Warming Is Blamed for Collapse of Huge Chunk of Antarctic Ice
A chunk of Antarctic ice about seven times the size of Manhattan suddenly collapsed, putting an even larger portion of glacial ice at risk, scientists said yesterday.
Satellite images show a runaway 160-square-mile chunk of ice that broke off the Wilkins Ice Shelf in western Antarctica. The chunk started breaking off on Feb. 28. It had been there for perhaps 1,500 years.
The event is a result of global warming, said British Antarctic Survey scientist David Vaughan.
Although icebergs naturally break away from the mainland, collapses such as this are unusual. They have been happening more frequently, however, in recent decades, Vaughan said. The collapse is similar to what happens to glass when it is smashed with a hammer, he said.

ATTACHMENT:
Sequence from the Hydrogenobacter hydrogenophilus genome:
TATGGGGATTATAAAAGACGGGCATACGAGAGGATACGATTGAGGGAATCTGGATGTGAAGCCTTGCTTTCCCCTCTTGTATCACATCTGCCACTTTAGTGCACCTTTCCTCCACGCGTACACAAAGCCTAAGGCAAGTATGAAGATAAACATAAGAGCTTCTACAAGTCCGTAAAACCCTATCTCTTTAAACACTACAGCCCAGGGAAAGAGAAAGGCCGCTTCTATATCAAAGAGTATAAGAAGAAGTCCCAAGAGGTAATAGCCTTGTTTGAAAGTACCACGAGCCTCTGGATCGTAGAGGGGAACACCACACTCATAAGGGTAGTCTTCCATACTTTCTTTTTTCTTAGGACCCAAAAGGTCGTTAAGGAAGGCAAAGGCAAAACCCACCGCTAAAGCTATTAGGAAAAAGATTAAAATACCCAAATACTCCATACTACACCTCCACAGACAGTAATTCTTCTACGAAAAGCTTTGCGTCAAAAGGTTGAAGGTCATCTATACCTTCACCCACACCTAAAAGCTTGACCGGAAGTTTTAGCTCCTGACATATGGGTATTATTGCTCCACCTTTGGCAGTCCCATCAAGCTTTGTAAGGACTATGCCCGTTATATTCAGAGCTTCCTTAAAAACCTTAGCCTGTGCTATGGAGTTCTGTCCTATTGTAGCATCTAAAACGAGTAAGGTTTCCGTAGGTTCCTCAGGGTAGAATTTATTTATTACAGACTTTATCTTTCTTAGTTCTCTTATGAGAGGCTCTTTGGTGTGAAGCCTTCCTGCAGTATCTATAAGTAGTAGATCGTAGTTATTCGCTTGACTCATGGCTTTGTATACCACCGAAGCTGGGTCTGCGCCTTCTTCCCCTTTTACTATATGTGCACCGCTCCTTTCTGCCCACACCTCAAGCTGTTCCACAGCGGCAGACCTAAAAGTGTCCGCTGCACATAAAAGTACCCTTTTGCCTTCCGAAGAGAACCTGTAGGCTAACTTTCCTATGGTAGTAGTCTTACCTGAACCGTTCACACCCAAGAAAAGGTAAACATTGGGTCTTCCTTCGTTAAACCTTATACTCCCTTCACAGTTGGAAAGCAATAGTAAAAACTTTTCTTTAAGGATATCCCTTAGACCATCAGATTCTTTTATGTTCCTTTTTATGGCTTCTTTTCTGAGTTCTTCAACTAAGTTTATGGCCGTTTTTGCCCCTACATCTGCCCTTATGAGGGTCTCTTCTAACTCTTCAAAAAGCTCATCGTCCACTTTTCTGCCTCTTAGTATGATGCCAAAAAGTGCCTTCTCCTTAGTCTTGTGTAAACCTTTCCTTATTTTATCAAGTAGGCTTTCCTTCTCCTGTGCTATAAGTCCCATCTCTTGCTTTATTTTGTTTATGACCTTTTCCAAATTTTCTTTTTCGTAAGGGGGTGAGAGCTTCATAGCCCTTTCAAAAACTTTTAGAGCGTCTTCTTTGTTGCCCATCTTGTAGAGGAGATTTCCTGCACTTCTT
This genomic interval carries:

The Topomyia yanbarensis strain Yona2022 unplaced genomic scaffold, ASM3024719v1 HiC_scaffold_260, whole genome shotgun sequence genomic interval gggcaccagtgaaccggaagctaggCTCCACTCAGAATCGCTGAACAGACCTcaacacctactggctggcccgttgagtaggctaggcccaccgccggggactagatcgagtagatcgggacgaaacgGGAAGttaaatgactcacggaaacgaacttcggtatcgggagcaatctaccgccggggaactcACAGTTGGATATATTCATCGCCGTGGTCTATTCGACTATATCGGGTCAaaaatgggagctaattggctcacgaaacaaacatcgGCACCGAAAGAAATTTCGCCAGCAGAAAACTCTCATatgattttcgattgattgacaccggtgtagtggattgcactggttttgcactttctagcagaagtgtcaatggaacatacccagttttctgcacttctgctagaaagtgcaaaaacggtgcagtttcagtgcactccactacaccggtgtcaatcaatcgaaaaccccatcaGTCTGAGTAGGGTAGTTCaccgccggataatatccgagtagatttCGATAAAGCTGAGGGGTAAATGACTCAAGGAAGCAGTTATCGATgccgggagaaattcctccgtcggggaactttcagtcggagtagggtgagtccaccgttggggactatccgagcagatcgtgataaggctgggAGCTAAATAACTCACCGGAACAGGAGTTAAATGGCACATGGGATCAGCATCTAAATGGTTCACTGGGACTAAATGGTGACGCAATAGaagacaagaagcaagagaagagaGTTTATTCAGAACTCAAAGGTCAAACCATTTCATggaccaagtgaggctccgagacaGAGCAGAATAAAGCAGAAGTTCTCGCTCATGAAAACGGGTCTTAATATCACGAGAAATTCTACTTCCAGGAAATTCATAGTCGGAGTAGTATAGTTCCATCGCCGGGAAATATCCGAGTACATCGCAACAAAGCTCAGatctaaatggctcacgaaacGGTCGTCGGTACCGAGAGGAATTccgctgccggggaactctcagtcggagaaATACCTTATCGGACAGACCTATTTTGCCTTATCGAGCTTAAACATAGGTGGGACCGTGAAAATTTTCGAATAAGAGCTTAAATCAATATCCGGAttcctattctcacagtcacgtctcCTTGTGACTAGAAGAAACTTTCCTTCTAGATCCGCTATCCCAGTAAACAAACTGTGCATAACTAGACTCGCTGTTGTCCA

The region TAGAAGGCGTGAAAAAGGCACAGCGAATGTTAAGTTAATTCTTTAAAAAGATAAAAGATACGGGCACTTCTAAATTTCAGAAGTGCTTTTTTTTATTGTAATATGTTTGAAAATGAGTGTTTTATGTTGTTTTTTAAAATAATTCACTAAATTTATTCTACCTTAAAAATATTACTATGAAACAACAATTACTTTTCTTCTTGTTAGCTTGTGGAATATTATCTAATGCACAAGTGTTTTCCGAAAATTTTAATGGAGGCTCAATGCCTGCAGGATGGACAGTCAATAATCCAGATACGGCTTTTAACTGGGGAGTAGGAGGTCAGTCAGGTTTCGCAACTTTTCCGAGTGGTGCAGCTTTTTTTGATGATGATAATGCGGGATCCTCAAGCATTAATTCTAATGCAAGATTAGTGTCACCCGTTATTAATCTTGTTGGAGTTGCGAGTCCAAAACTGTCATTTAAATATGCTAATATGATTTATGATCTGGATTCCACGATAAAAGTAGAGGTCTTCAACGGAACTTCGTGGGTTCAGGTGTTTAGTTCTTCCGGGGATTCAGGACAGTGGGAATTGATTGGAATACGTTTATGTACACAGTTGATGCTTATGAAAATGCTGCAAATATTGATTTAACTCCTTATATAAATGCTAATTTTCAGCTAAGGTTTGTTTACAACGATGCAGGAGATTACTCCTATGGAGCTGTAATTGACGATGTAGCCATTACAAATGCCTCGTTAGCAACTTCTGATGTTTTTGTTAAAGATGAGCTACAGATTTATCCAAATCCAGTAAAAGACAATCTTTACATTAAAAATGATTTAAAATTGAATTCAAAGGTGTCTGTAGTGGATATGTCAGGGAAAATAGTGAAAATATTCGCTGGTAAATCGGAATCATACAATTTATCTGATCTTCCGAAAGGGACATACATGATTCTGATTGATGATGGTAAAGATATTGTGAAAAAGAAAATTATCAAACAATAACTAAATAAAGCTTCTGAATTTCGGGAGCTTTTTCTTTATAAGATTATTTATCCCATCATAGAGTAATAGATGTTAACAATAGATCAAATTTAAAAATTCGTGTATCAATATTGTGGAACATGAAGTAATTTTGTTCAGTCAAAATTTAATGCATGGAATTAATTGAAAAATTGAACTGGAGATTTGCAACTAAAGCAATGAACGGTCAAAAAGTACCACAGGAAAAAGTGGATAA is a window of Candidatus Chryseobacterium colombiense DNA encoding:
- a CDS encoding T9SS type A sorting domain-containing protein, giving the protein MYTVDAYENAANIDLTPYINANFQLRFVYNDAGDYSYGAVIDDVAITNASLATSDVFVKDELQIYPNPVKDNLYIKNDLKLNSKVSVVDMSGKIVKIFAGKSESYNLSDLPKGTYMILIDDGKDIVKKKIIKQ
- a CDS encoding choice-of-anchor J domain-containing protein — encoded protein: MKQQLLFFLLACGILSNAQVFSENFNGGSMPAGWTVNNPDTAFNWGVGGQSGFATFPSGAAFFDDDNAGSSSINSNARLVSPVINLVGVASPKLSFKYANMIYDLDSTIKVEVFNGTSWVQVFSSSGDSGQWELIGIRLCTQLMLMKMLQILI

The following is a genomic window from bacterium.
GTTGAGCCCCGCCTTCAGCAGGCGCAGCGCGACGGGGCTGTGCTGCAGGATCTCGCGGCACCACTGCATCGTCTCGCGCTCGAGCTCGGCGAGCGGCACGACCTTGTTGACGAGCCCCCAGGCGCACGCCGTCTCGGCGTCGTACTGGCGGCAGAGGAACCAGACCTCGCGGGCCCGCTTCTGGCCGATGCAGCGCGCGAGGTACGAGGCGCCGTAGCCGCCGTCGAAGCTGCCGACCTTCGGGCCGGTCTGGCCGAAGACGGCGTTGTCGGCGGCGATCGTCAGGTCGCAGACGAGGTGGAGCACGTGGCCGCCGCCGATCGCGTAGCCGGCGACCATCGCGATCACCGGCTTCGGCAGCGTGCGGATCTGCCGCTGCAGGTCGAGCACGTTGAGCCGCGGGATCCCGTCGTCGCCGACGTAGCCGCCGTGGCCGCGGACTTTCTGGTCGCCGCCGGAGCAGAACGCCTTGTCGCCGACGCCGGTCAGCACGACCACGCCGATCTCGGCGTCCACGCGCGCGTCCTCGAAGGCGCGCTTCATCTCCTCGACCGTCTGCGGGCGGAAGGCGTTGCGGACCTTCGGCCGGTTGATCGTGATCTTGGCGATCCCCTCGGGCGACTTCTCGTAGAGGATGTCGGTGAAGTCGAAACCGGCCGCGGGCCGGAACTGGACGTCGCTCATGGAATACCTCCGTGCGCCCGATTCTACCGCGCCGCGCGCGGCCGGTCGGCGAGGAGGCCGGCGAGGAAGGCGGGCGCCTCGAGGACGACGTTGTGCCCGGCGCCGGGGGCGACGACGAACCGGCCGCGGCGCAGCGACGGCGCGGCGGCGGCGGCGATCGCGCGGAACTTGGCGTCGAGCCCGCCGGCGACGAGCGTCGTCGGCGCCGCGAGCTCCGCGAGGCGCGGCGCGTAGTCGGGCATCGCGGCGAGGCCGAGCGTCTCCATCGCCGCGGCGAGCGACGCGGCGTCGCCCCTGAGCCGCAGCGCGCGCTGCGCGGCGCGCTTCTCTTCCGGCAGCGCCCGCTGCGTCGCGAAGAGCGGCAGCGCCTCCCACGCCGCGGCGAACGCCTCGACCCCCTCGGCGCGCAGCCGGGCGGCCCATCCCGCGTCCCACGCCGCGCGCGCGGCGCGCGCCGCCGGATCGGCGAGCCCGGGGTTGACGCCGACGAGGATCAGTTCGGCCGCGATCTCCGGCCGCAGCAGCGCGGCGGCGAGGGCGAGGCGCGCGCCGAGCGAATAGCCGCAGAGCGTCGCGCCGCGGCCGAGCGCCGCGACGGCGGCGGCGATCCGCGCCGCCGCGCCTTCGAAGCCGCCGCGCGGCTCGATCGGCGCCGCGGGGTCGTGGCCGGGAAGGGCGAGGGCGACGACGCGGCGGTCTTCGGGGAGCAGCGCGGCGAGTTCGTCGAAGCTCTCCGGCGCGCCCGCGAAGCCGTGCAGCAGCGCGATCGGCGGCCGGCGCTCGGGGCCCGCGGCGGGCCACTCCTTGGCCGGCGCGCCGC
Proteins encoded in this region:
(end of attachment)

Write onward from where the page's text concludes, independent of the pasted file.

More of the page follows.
The rest of the Wilkins Ice Shelf, which is about the size of Connecticut, is holding on by a narrow beam of thin ice. Scientists worry that it too may collapse. Larger, more dramatic ice collapses occurred in 2002 and 1995.
Vaughan had predicted in 1993 that the Wilkins shelf would collapse in 30 years.
"The most dramatic early consequences of the climate crisis are in the least accessible areas: near the North Pole and the South Pole," said former vice president Al Gore. "Since it's not on live TV, it doesn't command as much attention as it should."
-- From Staff Reports and News Services